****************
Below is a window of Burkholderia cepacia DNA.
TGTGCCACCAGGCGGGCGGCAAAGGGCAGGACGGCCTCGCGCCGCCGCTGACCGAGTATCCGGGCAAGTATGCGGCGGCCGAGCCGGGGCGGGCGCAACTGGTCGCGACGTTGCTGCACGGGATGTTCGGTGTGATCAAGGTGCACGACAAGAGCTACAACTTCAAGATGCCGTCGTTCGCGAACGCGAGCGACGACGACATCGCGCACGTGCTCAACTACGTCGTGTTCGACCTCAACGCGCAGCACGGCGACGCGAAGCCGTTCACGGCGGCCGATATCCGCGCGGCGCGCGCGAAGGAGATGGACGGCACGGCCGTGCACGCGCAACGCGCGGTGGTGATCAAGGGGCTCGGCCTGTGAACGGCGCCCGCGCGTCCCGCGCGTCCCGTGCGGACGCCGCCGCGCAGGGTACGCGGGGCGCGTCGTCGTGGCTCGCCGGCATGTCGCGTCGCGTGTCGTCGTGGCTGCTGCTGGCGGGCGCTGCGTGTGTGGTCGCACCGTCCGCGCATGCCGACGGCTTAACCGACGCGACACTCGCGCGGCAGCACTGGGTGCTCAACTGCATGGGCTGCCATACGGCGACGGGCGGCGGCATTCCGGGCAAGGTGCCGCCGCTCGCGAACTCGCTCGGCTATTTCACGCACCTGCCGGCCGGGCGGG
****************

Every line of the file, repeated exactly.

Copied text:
Below is a window of Burkholderia cepacia DNA.
TGTGCCACCAGGCGGGCGGCAAAGGGCAGGACGGCCTCGCGCCGCCGCTGACCGAGTATCCGGGCAAGTATGCGGCGGCCGAGCCGGGGCGGGCGCAACTGGTCGCGACGTTGCTGCACGGGATGTTCGGTGTGATCAAGGTGCACGACAAGAGCTACAACTTCAAGATGCCGTCGTTCGCGAACGCGAGCGACGACGACATCGCGCACGTGCTCAACTACGTCGTGTTCGACCTCAACGCGCAGCACGGCGACGCGAAGCCGTTCACGGCGGCCGATATCCGCGCGGCGCGCGCGAAGGAGATGGACGGCACGGCCGTGCACGCGCAACGCGCGGTGGTGATCAAGGGGCTCGGCCTGTGAACGGCGCCCGCGCGTCCCGCGCGTCCCGTGCGGACGCCGCCGCGCAGGGTACGCGGGGCGCGTCGTCGTGGCTCGCCGGCATGTCGCGTCGCGTGTCGTCGTGGCTGCTGCTGGCGGGCGCTGCGTGTGTGGTCGCACCGTCCGCGCATGCCGACGGCTTAACCGACGCGACACTCGCGCGGCAGCACTGGGTGCTCAACTGCATGGGCTGCCATACGGCGACGGGCGGCGGCATTCCGGGCAAGGTGCCGCCGCTCGCGAACTCGCTCGGCTATTTCACGCACCTGCCGGCCGGGCGGG